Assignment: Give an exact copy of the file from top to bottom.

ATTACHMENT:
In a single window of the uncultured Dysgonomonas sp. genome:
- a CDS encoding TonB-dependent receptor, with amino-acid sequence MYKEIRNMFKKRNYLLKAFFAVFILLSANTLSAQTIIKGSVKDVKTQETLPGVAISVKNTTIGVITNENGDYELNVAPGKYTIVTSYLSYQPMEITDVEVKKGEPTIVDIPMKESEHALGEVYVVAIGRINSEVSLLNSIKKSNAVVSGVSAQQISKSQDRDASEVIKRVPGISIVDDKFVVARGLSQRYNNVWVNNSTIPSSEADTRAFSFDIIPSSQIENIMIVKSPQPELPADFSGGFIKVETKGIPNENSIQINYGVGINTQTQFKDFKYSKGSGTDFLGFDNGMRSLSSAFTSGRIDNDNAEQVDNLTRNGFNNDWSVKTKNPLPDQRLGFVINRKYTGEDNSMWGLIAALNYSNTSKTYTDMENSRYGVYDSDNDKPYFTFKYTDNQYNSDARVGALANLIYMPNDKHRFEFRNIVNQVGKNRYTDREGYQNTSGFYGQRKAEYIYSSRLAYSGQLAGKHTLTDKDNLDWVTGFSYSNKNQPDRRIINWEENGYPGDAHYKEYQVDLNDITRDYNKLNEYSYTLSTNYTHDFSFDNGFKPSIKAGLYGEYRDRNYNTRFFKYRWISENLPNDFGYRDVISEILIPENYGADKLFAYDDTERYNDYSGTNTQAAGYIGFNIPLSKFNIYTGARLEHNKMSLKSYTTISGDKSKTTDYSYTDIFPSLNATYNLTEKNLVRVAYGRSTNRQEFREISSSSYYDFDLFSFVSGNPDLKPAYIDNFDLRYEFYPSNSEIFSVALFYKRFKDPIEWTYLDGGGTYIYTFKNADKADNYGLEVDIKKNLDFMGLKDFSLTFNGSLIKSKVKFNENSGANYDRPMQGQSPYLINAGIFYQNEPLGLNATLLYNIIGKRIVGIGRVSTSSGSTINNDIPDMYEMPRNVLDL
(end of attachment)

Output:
In a single window of the uncultured Dysgonomonas sp. genome:
- a CDS encoding TonB-dependent receptor, with amino-acid sequence MYKEIRNMFKKRNYLLKAFFAVFILLSANTLSAQTIIKGSVKDVKTQETLPGVAISVKNTTIGVITNENGDYELNVAPGKYTIVTSYLSYQPMEITDVEVKKGEPTIVDIPMKESEHALGEVYVVAIGRINSEVSLLNSIKKSNAVVSGVSAQQISKSQDRDASEVIKRVPGISIVDDKFVVARGLSQRYNNVWVNNSTIPSSEADTRAFSFDIIPSSQIENIMIVKSPQPELPADFSGGFIKVETKGIPNENSIQINYGVGINTQTQFKDFKYSKGSGTDFLGFDNGMRSLSSAFTSGRIDNDNAEQVDNLTRNGFNNDWSVKTKNPLPDQRLGFVINRKYTGEDNSMWGLIAALNYSNTSKTYTDMENSRYGVYDSDNDKPYFTFKYTDNQYNSDARVGALANLIYMPNDKHRFEFRNIVNQVGKNRYTDREGYQNTSGFYGQRKAEYIYSSRLAYSGQLAGKHTLTDKDNLDWVTGFSYSNKNQPDRRIINWEENGYPGDAHYKEYQVDLNDITRDYNKLNEYSYTLSTNYTHDFSFDNGFKPSIKAGLYGEYRDRNYNTRFFKYRWISENLPNDFGYRDVISEILIPENYGADKLFAYDDTERYNDYSGTNTQAAGYIGFNIPLSKFNIYTGARLEHNKMSLKSYTTISGDKSKTTDYSYTDIFPSLNATYNLTEKNLVRVAYGRSTNRQEFREISSSSYYDFDLFSFVSGNPDLKPAYIDNFDLRYEFYPSNSEIFSVALFYKRFKDPIEWTYLDGGGTYIYTFKNADKADNYGLEVDIKKNLDFMGLKDFSLTFNGSLIKSKVKFNENSGANYDRPMQGQSPYLINAGIFYQNEPLGLNATLLYNIIGKRIVGIGRVSTSSGSTINNDIPDMYEMPRNVLDL